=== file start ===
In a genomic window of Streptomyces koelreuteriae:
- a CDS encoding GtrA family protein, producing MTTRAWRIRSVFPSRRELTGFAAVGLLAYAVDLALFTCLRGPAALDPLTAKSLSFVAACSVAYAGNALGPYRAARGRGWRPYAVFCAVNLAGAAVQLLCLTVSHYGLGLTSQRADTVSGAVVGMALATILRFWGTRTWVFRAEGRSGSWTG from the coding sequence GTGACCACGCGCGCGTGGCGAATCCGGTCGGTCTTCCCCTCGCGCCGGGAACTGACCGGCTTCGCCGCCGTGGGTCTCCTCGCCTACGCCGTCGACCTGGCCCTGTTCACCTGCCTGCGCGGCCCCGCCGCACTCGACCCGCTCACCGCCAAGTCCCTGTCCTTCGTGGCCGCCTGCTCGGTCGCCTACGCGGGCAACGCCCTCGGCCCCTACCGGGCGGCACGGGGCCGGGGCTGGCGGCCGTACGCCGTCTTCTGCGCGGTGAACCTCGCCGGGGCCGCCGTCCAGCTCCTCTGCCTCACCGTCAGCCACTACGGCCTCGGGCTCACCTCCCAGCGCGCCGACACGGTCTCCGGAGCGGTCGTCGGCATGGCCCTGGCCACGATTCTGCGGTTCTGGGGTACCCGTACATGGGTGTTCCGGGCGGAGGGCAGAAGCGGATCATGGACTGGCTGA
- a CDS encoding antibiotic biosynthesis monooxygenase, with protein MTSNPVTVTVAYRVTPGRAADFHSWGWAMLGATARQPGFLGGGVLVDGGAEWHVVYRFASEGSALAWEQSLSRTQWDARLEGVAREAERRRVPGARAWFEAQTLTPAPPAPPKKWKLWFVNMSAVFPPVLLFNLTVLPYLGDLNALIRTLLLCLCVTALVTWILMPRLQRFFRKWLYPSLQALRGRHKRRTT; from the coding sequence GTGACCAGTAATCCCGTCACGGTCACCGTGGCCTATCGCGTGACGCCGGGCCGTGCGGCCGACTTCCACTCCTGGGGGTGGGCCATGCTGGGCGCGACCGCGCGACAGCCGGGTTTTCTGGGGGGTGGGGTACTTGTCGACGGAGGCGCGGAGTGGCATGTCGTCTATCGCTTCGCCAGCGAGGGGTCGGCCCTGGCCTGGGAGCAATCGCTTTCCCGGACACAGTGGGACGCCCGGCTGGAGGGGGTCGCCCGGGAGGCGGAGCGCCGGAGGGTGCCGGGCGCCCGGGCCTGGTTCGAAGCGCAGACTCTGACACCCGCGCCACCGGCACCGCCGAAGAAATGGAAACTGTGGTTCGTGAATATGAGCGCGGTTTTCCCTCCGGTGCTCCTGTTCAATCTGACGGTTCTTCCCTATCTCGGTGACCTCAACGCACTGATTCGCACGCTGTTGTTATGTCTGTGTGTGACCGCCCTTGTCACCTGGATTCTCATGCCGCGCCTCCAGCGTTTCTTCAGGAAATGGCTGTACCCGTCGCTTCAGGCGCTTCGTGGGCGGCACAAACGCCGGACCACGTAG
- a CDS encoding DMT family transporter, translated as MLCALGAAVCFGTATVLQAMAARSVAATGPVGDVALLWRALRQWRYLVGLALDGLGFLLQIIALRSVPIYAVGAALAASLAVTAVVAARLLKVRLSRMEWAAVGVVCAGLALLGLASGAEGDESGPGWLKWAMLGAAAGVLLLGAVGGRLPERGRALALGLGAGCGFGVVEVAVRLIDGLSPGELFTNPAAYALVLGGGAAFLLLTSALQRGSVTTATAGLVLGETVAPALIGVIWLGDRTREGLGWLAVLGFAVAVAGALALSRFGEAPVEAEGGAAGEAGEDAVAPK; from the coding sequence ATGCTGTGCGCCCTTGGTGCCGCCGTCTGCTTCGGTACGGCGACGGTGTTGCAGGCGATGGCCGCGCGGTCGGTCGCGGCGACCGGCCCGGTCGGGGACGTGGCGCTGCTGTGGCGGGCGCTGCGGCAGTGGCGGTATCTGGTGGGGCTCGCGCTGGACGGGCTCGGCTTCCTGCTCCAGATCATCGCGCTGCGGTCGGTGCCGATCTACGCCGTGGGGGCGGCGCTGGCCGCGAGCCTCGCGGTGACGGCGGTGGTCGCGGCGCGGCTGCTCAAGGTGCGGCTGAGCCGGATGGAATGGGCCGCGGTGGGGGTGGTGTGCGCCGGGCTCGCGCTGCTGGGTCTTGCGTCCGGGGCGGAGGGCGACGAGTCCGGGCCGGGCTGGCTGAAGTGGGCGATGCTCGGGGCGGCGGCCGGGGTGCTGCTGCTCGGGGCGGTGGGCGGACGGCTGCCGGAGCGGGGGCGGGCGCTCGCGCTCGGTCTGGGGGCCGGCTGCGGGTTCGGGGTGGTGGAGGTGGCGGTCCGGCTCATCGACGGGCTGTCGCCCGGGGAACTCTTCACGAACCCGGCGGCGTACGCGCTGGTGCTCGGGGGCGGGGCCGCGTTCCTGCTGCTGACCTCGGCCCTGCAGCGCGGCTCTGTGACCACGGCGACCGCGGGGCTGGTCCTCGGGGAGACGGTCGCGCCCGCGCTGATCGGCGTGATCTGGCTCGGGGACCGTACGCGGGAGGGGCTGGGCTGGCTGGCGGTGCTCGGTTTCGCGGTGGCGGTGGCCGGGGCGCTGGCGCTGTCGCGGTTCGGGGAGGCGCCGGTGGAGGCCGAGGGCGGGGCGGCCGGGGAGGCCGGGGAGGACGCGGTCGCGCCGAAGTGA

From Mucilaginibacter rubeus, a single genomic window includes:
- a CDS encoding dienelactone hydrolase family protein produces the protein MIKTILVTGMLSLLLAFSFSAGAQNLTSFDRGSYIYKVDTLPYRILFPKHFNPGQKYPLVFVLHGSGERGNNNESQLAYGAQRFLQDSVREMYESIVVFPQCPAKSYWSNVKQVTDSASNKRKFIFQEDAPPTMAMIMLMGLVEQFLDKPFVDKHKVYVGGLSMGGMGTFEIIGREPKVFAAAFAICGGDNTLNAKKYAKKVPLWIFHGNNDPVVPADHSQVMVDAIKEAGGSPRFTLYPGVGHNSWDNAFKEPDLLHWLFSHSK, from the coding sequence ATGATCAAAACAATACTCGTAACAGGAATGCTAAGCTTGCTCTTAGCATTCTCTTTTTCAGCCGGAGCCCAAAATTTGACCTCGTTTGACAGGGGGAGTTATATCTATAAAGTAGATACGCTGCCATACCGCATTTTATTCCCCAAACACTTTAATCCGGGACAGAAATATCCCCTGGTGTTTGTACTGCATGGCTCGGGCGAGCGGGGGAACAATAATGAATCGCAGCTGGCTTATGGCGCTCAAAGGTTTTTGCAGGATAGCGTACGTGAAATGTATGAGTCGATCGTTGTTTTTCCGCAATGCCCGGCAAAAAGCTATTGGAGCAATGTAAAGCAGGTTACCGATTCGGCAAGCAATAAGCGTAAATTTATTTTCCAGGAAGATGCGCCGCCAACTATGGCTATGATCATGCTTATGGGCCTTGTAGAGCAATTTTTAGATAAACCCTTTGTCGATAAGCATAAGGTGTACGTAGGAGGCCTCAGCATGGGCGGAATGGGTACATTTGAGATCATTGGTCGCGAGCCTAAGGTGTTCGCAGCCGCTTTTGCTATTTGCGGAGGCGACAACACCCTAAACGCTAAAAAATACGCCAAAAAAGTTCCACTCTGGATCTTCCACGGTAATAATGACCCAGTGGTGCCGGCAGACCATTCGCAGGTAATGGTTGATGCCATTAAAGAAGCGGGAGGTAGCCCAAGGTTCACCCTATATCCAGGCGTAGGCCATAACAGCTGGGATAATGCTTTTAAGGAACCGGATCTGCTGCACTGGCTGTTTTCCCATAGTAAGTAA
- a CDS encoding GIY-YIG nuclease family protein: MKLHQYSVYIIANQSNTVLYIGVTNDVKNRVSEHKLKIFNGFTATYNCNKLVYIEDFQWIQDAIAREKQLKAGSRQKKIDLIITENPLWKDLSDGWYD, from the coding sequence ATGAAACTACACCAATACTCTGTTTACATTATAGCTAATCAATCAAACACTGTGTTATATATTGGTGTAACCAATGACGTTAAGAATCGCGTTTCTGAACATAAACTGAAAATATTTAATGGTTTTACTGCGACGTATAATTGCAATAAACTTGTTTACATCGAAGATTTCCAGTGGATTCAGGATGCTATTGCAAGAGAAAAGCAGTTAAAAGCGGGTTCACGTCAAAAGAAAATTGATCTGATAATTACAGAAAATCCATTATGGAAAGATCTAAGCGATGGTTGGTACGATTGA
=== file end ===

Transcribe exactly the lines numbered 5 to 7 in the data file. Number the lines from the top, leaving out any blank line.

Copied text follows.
From Mucilaginibacter rubeus, a single genomic window includes:
- a CDS encoding dienelactone hydrolase family protein produces the protein MIKTILVTGMLSLLLAFSFSAGAQNLTSFDRGSYIYKVDTLPYRILFPKHFNPGQKYPLVFVLHGSGERGNNNESQLAYGAQRFLQDSVREMYESIVVFPQCPAKSYWSNVKQVTDSASNKRKFIFQEDAPPTMAMIMLMGLVEQFLDKPFVDKHKVYVGGLSMGGMGTFEIIGREPKVFAAAFAICGGDNTLNAKKYAKKVPLWIFHGNNDPVVPADHSQVMVDAIKEAGGSPRFTLYPGVGHNSWDNAFKEPDLLHWLFSHSK, from the coding sequence ATGATCAAAACAATACTCGTAACAGGAATGCTAAGCTTGCTCTTAGCATTCTCTTTTTCAGCCGGAGCCCAAAATTTGACCTCGTTTGACAGGGGGAGTTATATCTATAAAGTAGATACGCTGCCATACCGCATTTTATTCCCCAAACACTTTAATCCGGGACAGAAATATCCCCTGGTGTTTGTACTGCATGGCTCGGGCGAGCGGGGGAACAATAATGAATCGCAGCTGGCTTATGGCGCTCAAAGGTTTTTGCAGGATAGCGTACGTGAAATGTATGAGTCGATCGTTGTTTTTCCGCAATGCCCGGCAAAAAGCTATTGGAGCAATGTAAAGCAGGTTACCGATTCGGCAAGCAATAAGCGTAAATTTATTTTCCAGGAAGATGCGCCGCCAACTATGGCTATGATCATGCTTATGGGCCTTGTAGAGCAATTTTTAGATAAACCCTTTGTCGATAAGCATAAGGTGTACGTAGGAGGCCTCAGCATGGGCGGAATGGGTACATTTGAGATCATTGGTCGCGAGCCTAAGGTGTTCGCAGCCGCTTTTGCTATTTGCGGAGGCGACAACACCCTAAACGCTAAAAAATACGCCAAAAAAGTTCCACTCTGGATCTTCCACGGTAATAATGACCCAGTGGTGCCGGCAGACCATTCGCAGGTAATGGTTGATGCCATTAAAGAAGCGGGAGGTAGCCCAAGGTTCACCCTATATCCAGGCGTAGGCCATAACAGCTGGGATAATGCTTTTAAGGAACCGGATCTGCTGCACTGGCTGTTTTCCCATAGTAAGTAA
- a CDS encoding GIY-YIG nuclease family protein: MKLHQYSVYIIANQSNTVLYIGVTNDVKNRVSEHKLKIFNGFTATYNCNKLVYIEDFQWIQDAIAREKQLKAGSRQKKIDLIITENPLWKDLSDGWYD, from the coding sequence ATGAAACTACACCAATACTCTGTTTACATTATAGCTAATCAATCAAACACTGTGTTATATATTGGTGTAACCAATGACGTTAAGAATCGCGTTTCTGAACATAAACTGAAAATATTTAATGGTTTTACTGCGACGTATAATTGCAATAAACTTGTTTACATCGAAGATTTCCAGTGGATTCAGGATGCTATTGCAAGAGAAAAGCAGTTAAAAGCGGGTTCACGTCAAAAGAAAATTGATCTGATAATTACAGAAAATCCATTATGGAAAGATCTAAGCGATGGTTGGTACGATTGA